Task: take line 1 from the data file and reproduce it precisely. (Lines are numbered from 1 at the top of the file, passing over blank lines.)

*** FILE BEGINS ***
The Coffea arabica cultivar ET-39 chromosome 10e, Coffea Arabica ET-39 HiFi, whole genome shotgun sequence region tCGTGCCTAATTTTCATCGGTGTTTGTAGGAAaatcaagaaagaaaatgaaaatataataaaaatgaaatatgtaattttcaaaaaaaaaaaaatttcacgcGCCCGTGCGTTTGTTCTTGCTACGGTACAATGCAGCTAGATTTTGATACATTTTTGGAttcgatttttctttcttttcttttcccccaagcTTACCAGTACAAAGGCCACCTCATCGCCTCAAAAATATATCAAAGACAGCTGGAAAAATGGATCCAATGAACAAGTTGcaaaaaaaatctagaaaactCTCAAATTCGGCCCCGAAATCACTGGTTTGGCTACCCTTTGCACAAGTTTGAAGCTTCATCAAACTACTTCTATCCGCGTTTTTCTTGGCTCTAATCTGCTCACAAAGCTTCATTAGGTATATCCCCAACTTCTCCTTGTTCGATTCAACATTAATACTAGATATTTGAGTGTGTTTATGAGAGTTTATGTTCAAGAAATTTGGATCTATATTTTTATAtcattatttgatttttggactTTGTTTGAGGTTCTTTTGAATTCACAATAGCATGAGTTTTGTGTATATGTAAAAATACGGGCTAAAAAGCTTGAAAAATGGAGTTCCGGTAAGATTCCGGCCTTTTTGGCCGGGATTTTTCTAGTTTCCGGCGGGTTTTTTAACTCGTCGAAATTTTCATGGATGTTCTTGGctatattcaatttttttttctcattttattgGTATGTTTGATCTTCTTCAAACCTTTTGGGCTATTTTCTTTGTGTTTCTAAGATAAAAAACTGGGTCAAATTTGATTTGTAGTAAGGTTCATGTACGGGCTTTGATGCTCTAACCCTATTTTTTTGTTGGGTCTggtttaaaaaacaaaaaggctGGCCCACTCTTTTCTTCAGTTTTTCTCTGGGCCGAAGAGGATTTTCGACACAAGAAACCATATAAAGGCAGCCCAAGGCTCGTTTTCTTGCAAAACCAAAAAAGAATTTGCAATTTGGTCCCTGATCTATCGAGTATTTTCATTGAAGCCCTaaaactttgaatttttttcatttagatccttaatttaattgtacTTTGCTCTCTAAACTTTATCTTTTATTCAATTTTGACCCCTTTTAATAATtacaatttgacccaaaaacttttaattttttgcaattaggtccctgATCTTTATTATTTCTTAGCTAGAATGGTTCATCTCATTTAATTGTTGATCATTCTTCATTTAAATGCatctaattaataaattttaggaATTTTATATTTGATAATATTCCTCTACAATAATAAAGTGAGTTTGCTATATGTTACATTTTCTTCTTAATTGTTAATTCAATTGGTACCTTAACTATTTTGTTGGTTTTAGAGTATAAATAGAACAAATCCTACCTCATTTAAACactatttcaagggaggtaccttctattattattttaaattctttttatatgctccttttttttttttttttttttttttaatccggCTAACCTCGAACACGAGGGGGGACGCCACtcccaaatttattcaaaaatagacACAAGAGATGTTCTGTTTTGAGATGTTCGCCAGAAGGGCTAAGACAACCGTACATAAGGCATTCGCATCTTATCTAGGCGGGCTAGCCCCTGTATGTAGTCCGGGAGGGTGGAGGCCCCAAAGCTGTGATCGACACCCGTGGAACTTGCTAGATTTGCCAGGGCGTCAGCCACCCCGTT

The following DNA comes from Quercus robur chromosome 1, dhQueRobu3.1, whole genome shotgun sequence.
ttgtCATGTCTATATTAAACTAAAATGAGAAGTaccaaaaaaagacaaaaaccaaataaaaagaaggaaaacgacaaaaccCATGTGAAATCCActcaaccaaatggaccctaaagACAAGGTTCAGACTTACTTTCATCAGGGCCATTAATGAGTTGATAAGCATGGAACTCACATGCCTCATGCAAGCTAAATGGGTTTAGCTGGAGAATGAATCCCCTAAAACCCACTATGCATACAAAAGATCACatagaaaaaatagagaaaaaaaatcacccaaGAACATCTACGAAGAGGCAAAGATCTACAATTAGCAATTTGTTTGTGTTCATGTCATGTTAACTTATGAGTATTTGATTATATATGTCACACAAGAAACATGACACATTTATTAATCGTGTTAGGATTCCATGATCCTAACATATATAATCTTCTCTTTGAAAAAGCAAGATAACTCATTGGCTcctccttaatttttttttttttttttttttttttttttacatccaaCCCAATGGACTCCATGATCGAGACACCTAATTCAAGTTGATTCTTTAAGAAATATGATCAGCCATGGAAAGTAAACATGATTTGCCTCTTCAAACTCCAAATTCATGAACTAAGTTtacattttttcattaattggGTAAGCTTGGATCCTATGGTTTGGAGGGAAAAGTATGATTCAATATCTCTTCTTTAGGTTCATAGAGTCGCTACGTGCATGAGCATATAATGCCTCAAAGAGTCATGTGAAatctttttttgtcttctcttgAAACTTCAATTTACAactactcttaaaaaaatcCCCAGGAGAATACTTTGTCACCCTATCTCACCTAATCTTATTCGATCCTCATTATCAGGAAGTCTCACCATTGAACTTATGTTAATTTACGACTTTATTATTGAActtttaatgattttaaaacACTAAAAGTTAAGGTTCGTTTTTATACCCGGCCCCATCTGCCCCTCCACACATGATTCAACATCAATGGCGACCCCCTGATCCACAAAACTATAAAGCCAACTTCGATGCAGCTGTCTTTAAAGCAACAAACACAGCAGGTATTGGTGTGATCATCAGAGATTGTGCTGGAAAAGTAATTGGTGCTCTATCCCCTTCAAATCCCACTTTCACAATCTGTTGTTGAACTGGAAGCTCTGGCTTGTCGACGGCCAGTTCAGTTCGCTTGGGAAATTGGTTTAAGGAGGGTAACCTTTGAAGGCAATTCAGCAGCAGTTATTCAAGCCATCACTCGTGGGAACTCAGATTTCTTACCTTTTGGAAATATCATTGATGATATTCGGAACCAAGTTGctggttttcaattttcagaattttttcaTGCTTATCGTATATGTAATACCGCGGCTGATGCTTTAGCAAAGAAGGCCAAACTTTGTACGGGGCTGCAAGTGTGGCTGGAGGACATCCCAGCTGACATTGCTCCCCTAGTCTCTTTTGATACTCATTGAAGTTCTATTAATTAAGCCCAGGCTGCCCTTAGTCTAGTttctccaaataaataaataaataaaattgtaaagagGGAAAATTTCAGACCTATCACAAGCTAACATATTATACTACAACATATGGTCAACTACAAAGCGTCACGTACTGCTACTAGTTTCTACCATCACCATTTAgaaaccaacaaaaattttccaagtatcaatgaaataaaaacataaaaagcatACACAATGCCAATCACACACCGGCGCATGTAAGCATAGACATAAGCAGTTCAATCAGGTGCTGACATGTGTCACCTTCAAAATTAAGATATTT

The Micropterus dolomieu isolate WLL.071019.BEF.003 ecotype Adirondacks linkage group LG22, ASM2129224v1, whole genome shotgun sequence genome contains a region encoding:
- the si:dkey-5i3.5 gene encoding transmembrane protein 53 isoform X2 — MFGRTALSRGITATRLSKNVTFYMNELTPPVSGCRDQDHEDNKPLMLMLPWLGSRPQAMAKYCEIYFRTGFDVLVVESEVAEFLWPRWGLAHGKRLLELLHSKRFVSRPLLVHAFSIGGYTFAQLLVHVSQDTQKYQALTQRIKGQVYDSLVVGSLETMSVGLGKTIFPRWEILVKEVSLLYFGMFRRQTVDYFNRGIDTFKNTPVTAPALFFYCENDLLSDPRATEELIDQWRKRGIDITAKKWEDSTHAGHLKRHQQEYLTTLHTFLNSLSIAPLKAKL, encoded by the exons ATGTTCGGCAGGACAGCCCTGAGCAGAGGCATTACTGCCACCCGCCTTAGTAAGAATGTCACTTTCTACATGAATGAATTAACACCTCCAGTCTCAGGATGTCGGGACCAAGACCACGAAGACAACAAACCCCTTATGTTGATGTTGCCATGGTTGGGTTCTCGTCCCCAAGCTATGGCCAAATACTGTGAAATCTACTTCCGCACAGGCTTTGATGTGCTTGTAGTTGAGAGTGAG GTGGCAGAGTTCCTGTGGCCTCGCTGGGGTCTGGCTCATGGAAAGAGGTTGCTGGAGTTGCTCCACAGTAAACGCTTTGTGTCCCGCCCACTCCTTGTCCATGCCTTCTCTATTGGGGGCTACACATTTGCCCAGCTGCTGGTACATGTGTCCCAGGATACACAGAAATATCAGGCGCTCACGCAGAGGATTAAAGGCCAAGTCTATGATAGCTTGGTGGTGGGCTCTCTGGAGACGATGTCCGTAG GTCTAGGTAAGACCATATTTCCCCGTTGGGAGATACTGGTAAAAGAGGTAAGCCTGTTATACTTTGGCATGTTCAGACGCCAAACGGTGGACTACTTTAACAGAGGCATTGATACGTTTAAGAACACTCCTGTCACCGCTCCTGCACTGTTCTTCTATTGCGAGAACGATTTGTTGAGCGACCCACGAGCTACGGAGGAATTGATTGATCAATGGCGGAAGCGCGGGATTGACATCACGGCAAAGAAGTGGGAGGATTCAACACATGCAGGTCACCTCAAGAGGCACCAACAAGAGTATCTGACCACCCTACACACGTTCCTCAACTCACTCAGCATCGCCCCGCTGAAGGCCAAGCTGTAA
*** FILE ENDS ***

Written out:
The Coffea arabica cultivar ET-39 chromosome 10e, Coffea Arabica ET-39 HiFi, whole genome shotgun sequence region tCGTGCCTAATTTTCATCGGTGTTTGTAGGAAaatcaagaaagaaaatgaaaatataataaaaatgaaatatgtaattttcaaaaaaaaaaaaatttcacgcGCCCGTGCGTTTGTTCTTGCTACGGTACAATGCAGCTAGATTTTGATACATTTTTGGAttcgatttttctttcttttcttttcccccaagcTTACCAGTACAAAGGCCACCTCATCGCCTCAAAAATATATCAAAGACAGCTGGAAAAATGGATCCAATGAACAAGTTGcaaaaaaaatctagaaaactCTCAAATTCGGCCCCGAAATCACTGGTTTGGCTACCCTTTGCACAAGTTTGAAGCTTCATCAAACTACTTCTATCCGCGTTTTTCTTGGCTCTAATCTGCTCACAAAGCTTCATTAGGTATATCCCCAACTTCTCCTTGTTCGATTCAACATTAATACTAGATATTTGAGTGTGTTTATGAGAGTTTATGTTCAAGAAATTTGGATCTATATTTTTATAtcattatttgatttttggactTTGTTTGAGGTTCTTTTGAATTCACAATAGCATGAGTTTTGTGTATATGTAAAAATACGGGCTAAAAAGCTTGAAAAATGGAGTTCCGGTAAGATTCCGGCCTTTTTGGCCGGGATTTTTCTAGTTTCCGGCGGGTTTTTTAACTCGTCGAAATTTTCATGGATGTTCTTGGctatattcaatttttttttctcattttattgGTATGTTTGATCTTCTTCAAACCTTTTGGGCTATTTTCTTTGTGTTTCTAAGATAAAAAACTGGGTCAAATTTGATTTGTAGTAAGGTTCATGTACGGGCTTTGATGCTCTAACCCTATTTTTTTGTTGGGTCTggtttaaaaaacaaaaaggctGGCCCACTCTTTTCTTCAGTTTTTCTCTGGGCCGAAGAGGATTTTCGACACAAGAAACCATATAAAGGCAGCCCAAGGCTCGTTTTCTTGCAAAACCAAAAAAGAATTTGCAATTTGGTCCCTGATCTATCGAGTATTTTCATTGAAGCCCTaaaactttgaatttttttcatttagatccttaatttaattgtacTTTGCTCTCTAAACTTTATCTTTTATTCAATTTTGACCCCTTTTAATAATtacaatttgacccaaaaacttttaattttttgcaattaggtccctgATCTTTATTATTTCTTAGCTAGAATGGTTCATCTCATTTAATTGTTGATCATTCTTCATTTAAATGCatctaattaataaattttaggaATTTTATATTTGATAATATTCCTCTACAATAATAAAGTGAGTTTGCTATATGTTACATTTTCTTCTTAATTGTTAATTCAATTGGTACCTTAACTATTTTGTTGGTTTTAGAGTATAAATAGAACAAATCCTACCTCATTTAAACactatttcaagggaggtaccttctattattattttaaattctttttatatgctccttttttttttttttttttttttttaatccggCTAACCTCGAACACGAGGGGGGACGCCACtcccaaatttattcaaaaatagacACAAGAGATGTTCTGTTTTGAGATGTTCGCCAGAAGGGCTAAGACAACCGTACATAAGGCATTCGCATCTTATCTAGGCGGGCTAGCCCCTGTATGTAGTCCGGGAGGGTGGAGGCCCCAAAGCTGTGATCGACACCCGTGGAACTTGCTAGATTTGCCAGGGCGTCAGCCACCCCGTT